It was only supposed to be temporary.
That’s how Joanna Rodriguez, 26, viewed the Bronx shelter she and her two young children moved into last year: as a way station where she could get her act together after fleeing an abusive boyfriend. Determined to leave as soon as possible, she took whatever jobs came her way: A cashier at Popeye’s, a delivery person for Google. None paid enough.
And then she heard about a position with Cooperative Cleaning, a worker-owned company focused on hiring women, most of whom are African-American or Latina, that was developing a pilot program with Airbnb. Rodriguez could earn $15 an hour, with a guaranteed 30 hours of work a week, plus benefits to help clean Airbnb apartments for New York City hosts.
With this gig, Rodriguez would soon become part of the unsung collateral of the October, 2016 state ruling against Airbnb, which carries fines of $1,000 to $7,500 simply for advertising your apartment online.
Since 2010, it has been illegal to rent your apartment for fewer than 30 days in what’s called a “class-A multiple dwelling” apartment, a building with three or more units. It’s OK to rent out a room or couch in your apartment for less than 30 days if you are also in-house; it’s also kosher if you live in a one- or two-family home. But if you rent out your home for less than 30 days and you are not there, then law enforcement could knock on your door and slap a hefty levy on you.
The new law, which went into effect Jan. 31, has made it easier to enforce such violations. And the city has shown that it means business: Since Jan. 31 there have been 139 violations issued to 16 hosts or entities, totaling a proposed $283,000, according to the mayor’s office.
Interestingly, the ruling hasn’t impacted the actual number of listings in the city: The company says that there are 46,304 active listings; Murray Cox, the founder of Inside Airbnb, an independent data-tracking website, puts the number at 40,629. Apart from a small dip in November, the numbers have been relatively flat since, he says—meaning that many people have ignored the law and continued renting out their units illegally.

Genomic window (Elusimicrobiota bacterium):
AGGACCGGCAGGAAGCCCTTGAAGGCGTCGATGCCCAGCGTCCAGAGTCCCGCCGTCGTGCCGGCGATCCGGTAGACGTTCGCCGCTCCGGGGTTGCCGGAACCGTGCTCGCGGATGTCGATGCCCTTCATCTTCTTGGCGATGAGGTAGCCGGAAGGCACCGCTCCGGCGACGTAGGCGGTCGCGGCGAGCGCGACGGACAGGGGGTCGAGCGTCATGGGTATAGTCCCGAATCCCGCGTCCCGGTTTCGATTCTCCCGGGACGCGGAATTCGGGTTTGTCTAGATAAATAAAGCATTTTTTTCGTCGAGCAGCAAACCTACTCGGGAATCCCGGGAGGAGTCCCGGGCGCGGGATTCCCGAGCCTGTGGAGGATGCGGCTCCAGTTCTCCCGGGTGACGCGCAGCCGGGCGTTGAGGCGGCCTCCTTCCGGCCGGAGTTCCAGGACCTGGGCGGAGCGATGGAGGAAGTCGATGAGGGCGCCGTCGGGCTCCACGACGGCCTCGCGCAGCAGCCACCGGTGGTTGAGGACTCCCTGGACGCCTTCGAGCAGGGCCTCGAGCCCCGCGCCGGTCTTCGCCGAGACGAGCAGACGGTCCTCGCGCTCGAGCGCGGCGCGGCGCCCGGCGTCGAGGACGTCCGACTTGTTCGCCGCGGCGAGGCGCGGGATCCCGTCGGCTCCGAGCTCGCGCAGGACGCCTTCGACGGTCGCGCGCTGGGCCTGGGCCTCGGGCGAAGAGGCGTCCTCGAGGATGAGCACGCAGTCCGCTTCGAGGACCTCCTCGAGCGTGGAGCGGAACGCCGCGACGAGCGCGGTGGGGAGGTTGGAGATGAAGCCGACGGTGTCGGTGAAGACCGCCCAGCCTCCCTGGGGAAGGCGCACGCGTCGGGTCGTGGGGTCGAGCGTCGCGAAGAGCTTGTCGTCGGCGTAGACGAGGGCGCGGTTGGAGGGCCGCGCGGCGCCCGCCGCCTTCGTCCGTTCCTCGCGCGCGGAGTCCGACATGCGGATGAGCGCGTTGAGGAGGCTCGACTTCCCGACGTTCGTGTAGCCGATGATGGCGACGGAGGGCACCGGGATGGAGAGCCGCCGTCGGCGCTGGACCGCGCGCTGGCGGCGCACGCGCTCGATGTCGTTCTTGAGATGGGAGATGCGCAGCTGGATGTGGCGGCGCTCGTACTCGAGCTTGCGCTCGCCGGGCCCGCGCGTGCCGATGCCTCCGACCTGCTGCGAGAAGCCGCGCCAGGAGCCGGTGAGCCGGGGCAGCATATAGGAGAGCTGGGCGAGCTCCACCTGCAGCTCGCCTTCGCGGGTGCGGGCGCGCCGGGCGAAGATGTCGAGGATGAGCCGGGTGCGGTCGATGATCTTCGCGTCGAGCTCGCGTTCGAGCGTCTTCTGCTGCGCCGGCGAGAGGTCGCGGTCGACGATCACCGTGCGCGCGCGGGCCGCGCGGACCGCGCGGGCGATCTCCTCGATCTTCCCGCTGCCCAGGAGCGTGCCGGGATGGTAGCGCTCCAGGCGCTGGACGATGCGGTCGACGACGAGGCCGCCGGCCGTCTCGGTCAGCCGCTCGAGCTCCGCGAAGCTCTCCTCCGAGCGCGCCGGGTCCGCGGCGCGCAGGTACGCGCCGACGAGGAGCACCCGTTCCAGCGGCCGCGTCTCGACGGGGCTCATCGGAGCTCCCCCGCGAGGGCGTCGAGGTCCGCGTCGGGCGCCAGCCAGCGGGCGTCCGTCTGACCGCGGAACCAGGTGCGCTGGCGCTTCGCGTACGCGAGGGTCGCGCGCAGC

But a recent report by Swiss investment bank UBS noted that in February 2017, both Barcelona and New York showed year-over-year declines in available listing nights of around 10%.
“Our analysis suggests it is likely that regulation is having a negative impact on the supply and demand growth of Airbnb, especially in New York and Barcelona,” UBS told CNBC. (In November, Barcelona fined Airbnb and Homeaway $633,600 each for advertising and renting out apartments to tourists without a license).
The impact of the ruling isn’t limited to room availability, though. The crackdown on Airbnb has had a ripple effect in the service economies of the places it’s located. Even the rule-breakers are now largely operating in stealth mode, hosting less frequently—and, when they do host, they may be less inclined to hire a third-party cleaning service.